August 4, 1988
Circular Letter No. 5 (1988)
TO: All Licensed Insurers, Accredited Reinsurers and Reinsurance Intermediaries
RE: Reinsurance Agreement Provisions which are in Conflict with the Required Conditions set forth in Insurance Law Section 1308
Section 1308 of the Insurance Law prescribes that there shall be no credit allowed for reinsurance recoverables due from unauthorized insurers if the terms of the reinsurance agreement do not comply with the conditions set forth in this Section. Recently, this Department has become aware of the inclusion of provisions in reinsurance agreements which are not in compliance with Section 1308.
For example, it is a condition of Section 1308 that an acceptable reinsurance agreement contain a provision whereby the reinsurance is payable by the assuming insurer on the basis of the liability of the ceding insurer under the contracts reinsured without diminution because of the insolvency of the ceding insurer.
Provisions which result in an unacceptable modification to the above condition include:
(i) "...reinsurance is payable by the assuming insurer on the basis of the liability of the ceding insurer without increase or diminution because of the insolvency of the ceding insurer";
(ii) "...reinsurance is payable as finally determined in the liquidation or receivership proceeding without diminution because of the insolvency of the ceding insurer"; and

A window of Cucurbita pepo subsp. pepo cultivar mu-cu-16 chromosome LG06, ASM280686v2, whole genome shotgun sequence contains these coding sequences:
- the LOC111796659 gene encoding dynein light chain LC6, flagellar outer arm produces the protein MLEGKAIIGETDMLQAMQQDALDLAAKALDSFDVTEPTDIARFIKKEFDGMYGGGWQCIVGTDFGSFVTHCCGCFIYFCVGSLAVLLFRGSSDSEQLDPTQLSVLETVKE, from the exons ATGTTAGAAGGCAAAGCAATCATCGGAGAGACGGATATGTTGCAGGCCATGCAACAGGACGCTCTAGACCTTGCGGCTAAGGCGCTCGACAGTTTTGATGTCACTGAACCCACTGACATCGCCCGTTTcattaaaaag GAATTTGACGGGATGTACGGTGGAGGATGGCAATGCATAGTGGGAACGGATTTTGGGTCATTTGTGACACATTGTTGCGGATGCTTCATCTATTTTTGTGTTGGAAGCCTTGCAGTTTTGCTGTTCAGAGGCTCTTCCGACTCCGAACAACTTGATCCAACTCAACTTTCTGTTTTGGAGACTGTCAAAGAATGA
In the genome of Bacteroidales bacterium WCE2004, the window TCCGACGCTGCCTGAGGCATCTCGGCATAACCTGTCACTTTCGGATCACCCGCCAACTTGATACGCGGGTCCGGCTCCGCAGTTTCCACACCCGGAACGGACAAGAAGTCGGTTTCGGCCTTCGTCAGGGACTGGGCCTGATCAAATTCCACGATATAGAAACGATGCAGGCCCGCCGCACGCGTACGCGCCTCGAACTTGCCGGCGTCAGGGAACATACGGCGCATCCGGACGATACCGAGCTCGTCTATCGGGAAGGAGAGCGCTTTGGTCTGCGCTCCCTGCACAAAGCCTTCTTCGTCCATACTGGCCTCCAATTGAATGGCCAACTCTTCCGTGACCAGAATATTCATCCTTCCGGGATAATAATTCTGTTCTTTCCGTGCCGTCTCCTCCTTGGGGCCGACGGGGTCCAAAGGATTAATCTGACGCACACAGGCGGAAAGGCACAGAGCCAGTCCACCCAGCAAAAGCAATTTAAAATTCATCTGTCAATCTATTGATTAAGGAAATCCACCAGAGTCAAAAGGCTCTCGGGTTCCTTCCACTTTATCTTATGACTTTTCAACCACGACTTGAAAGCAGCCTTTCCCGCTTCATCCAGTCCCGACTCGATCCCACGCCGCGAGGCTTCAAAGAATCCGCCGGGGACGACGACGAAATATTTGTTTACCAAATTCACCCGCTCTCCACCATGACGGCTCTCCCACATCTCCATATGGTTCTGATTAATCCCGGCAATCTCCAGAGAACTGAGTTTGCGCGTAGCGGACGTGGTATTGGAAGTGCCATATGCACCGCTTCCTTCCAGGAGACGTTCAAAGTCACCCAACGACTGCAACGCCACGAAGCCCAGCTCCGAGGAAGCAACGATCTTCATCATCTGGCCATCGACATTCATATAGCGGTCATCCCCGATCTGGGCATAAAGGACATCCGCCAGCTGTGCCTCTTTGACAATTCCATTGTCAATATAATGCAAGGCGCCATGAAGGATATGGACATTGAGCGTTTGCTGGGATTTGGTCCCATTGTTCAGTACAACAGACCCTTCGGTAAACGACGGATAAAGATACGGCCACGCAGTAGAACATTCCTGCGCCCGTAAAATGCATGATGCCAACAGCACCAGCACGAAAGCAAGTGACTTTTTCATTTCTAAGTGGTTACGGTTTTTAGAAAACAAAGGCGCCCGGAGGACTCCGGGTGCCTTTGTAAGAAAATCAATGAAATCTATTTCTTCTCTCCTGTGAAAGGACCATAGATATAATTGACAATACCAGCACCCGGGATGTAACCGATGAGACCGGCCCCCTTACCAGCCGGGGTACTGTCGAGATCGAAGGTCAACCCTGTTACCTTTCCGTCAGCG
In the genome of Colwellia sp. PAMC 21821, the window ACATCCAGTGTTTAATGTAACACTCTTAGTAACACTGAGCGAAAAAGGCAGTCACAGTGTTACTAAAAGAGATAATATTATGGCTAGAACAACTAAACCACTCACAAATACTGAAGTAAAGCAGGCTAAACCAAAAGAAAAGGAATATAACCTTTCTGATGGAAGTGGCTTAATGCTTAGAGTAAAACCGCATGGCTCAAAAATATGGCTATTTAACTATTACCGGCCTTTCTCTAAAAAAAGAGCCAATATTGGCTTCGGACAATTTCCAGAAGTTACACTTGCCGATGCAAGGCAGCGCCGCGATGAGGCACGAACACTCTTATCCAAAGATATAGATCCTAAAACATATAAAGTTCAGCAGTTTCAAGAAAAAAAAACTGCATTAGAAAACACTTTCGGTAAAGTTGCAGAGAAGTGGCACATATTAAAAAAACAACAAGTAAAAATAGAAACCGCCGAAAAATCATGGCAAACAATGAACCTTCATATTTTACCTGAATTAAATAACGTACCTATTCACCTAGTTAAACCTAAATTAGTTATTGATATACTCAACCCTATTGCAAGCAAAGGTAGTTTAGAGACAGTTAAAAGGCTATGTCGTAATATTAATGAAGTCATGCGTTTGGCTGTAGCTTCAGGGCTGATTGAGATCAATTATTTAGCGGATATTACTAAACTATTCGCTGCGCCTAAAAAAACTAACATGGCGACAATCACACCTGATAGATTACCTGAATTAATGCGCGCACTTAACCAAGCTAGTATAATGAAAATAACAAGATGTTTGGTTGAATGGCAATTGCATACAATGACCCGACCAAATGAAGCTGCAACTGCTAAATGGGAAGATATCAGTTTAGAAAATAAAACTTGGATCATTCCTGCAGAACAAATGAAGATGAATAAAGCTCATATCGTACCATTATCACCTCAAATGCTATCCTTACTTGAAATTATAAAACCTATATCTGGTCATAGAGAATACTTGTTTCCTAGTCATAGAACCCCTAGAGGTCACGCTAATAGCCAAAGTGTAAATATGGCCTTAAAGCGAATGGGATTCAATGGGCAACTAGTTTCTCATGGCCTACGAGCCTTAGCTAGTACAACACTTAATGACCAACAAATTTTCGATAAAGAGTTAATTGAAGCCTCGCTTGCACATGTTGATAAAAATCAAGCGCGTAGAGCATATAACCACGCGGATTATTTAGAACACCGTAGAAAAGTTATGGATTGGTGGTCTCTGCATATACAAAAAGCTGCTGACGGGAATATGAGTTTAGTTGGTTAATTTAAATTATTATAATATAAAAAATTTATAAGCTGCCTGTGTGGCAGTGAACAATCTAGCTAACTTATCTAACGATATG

(iii) any definition of terms which do not provide that, in the event of insolvency of the ceding insurer, the reinsurer must pay its share of the amount of loss which the insolvent insurer has incurred, sustained or is liable for.
The aforementioned examples are not meant to be all-inclusive, but merely illustrate conditions which the Department finds to be objectionable.
Another condition of Section 1308 requires that a reinsurance agreement be payable directly to the ceding insurer or to its liquidator, receiver or statutory successor. The Insurance Law provides that the only exceptions to this condition are:
(1) Where an actual novation takes place, under which the assuming insurer, with the consent of the direct insured, has assumed the policy obligations of the ceding insurer as a direct obligation to the payees under such policies, in substitution for the obligations of the ceding insurer to such payees. Then, and only in such an event, the ceding company is entirely released from its obligation and the reinsuring company pays any loss directly to payees under such policy. Any references to such an event in the reinsurance agreement should indicate that, prior to the implementation of a novation, the certificate of assumption on New York risks would have to be approved by the Superintendent and, as respects life insurers, may be subject to the provisions of Section 1308(f)(1);
(2) Certain fidelity and surety reinsurance agreements, as provided in Section 4118(a)(1)(A); and
(3) Where an insurer guarantees performance of a contract insuring against physical damage to property for the benefit of mortgages or other loss payees named in such contract, provided all of the conditions in Section 1114(c) have been met.
Very truly yours,
JAMES P. CORCORAN
Superintendent of Insurance